Genuine constitutional reform or devolved spending cuts?
As predicted in yesterday’s entry, the Tax Credits U-Turn made the front pages of every English newspaper known to man. Unless you opened today’s copies of the Northern English newspapers, there was very little about devolution. Or at least, more specifically, the devolution of Business Rates.
Business rate devolution: rich boroughs richer, poor ones poorer?
Though the Conservatives have hailed the devolution of business rates a progressive step, this has been met with concern by opposition voices. One reason could be a sting in the tail awaiting local authorities at the end of this parliament. A 56% cut in the Local Government Grant doled out by Westminster for 2020 – 21.
With the changes, local authorities will be able to keep any income received from business rates. Though this sounds good in principle, there is one major drawback: rich councils will be made richer by higher business rate receipts. Any form of cross-subsidisation or shortfall which could have been bridged by the Local Government Grant would be gone. Ultimately, this could lead to the end of the Local Government Grant and local authorities having to fend for themselves.
Before 1990’s introduction of the Uniform Business Rate (inaugurated the same time as the Community Charge in England and Wales), local authorities had control over setting business rates. Rates were redistributed by Central Government to best reflect population in any given locality.
Yesterday’s announcement is unlikely to offer that luxury. Supposing we had two municipalities with a population of 220,000, a rich borough would earn more per head than a poor borough. If our two boroughs in question were Trafford and Tameside (both with similar populations), the former would benefit more due to Trafford Park Industrial Estate and intu Trafford Centre. Tameside, with 85% of its private employers being small businesses, would lose out.
Furthermore, intu Trafford Centre is a regional shopping centre along with Manchester city centre and the Liverpool One development. The Tameside area has nothing of similar nature to rival intu Trafford Centre. Its main four shopping centres (Ladysmith and Arcades in Ashton; Clarendon Mall, Hyde; and Crown Point North, Denton) are more on a par with Altrincham’s Stamford Quarter, the Stretford Arndale (now Longford Mall) and Sale’s shopping centres. They are major local centres rather than regional centres attracting shoppers throughout the North West and further afield.
Therefore, the amount of business rate receipts will vary from council to council. Each municipality’s receipts will be affected by changes in the labour market. The loss major employer in one area (say for instance Tata Steel in Redcar before its closure) could mean a significant drop in rates revenue. This could mean councils having to privatise more services or ramping up car park charges. The weekly bin collection could be chargeable; your Council Tax bill could resemble an itemised telephone bill based on each service used.
Labour councils would have most to lose. Many with great reluctance have had to cut public services to the bone before the start of this parliament. Furthermore, cuts to local government funding have disproportionately affected deprived areas. Universal Credit claimants on the former Working Tax Credits element pay more income tax than Facebook have in Corporation Taxes. With the taper element, akin to an 85% rate of income tax. As a consequence, being able to heat and eat – let alone spend any money in local pubs and shops – is a luxury, even for the working poor!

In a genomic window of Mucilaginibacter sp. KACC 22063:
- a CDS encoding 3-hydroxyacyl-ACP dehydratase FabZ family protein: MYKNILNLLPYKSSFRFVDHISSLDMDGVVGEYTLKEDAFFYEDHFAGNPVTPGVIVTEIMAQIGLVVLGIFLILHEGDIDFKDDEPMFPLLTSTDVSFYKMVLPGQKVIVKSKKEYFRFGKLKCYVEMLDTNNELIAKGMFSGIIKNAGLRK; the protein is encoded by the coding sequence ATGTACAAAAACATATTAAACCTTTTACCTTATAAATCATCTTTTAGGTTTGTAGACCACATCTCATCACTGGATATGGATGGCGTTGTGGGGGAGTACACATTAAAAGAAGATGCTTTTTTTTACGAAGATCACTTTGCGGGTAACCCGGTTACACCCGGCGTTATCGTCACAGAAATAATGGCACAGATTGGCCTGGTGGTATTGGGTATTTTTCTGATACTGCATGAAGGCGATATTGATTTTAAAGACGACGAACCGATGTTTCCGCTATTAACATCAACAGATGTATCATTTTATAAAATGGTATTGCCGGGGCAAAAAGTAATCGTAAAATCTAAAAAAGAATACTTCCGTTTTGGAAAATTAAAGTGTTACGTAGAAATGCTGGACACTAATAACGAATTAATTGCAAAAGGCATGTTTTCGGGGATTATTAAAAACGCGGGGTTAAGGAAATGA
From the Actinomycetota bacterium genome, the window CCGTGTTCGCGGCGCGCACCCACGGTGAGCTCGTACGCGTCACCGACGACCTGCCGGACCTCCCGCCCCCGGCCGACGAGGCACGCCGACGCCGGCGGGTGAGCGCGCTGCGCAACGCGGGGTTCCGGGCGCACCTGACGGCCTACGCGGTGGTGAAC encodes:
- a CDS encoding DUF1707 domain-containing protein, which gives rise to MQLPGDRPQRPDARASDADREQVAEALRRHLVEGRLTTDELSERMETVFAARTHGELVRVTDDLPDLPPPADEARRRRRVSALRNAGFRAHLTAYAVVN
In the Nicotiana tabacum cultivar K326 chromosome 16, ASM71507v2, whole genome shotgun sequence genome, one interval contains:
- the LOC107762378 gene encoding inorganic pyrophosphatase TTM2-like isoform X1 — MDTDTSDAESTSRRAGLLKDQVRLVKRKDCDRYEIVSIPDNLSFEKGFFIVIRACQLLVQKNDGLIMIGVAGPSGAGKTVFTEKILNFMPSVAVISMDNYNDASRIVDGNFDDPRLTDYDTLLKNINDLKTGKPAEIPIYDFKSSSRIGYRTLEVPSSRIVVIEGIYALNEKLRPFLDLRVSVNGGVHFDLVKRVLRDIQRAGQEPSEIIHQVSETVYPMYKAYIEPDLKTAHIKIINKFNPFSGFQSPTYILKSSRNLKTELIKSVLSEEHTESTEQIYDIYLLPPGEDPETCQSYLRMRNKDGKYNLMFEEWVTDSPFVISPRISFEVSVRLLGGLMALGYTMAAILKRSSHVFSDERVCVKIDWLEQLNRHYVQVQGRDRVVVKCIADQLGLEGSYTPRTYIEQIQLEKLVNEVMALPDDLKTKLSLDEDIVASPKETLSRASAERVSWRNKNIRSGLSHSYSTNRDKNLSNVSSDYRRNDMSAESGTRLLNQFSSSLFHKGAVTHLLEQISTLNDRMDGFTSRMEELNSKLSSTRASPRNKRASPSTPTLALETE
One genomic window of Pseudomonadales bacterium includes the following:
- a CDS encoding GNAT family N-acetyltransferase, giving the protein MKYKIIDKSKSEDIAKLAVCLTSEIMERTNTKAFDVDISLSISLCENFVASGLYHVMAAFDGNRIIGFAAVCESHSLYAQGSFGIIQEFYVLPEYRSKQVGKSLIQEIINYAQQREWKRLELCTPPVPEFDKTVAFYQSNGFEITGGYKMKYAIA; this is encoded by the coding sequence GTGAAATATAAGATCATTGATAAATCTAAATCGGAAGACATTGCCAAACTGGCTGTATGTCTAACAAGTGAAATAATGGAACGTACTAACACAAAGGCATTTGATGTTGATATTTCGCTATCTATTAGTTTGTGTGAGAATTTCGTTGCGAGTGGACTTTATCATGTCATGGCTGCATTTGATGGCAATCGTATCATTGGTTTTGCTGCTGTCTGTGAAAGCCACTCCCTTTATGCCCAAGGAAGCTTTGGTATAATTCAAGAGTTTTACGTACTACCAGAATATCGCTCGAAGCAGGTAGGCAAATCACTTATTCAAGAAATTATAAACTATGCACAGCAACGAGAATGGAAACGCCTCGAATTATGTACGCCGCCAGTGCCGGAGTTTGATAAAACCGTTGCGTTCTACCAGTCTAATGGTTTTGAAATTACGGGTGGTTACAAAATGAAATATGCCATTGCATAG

What will this do? Well, any number of boarded up shops, pubs or takeaways would mean a loss in business rate revenue. If a major employer goes, the shops and cafés follow suit, as do the ancillary companies. The council loses a chunk of business rates. At worse, some of our post-industrial heartlands could end up like Detroit.
Detroit, Michigan, was dependent on its motor industry. In the 1950s and up to the mid-1960s, it brought wealth to the proud city. As well as Fords, its other gift to the world was the legendary Motown record label and soul music. By the 1980s, its economy tanked. It still hasn’t recovered with many of its proud buildings lying derelict. With municipal assets on their knees, the private sector cleaned up. The people of Detroit are ‘enjoying’ among other things, privatised water, where the company has pursued a programme of water shut-offs for ‘delinquent payers’. 40% of Detroit citizens are without water.
Could this happen in England and Wales? Hopefully not, but some commentators may suggest making up the shortfall with more building sales and privatised council services. Plans to make Academy Status the norm for all schools in 2017 falls into place as the cost of running schools is transferred to private contractors.
What if your council has already had to sell off most of its buildings to keep its core services running over the previous parliament as well as this one? More cuts, though with little revenue from business rates due to depressed local economies. How would it make the shortfall? Inevitably, a rise in Council Tax. At present, this is pegged to 2%, but some flexibility has been given due to changes in social care provision.
More social care provision will be transferred to local authorities. At a time where some councils have no option but to cut social care programmes, thus ensuring your libraries are open. Or that your bins have been emptied on time.
Recent changes could force some authorities to impose an illegal budget. Shortfalls in business rates could inhibit their abilities to set rates by the 31st March each year (as per the 1986 Local Government Act). This (as proven with Clay Cross Urban District Council in 1973 and Liverpool City Council in 1985) could lead to surcharging by Central Government with Messrs Osborne and Co. imposing the cuts on your municipality.
Failing that, you could also ramp up the business rates. But, as some of you may know if you’ve played Sim City 3000, rate changes have an effect on the make up of your city. Lower commercial rates could mean tons of drive thru burger bars; moderate residential rates and well thought out streets could mean a good property market; factories could close their doors if industrial rates aren’t set to correct levels.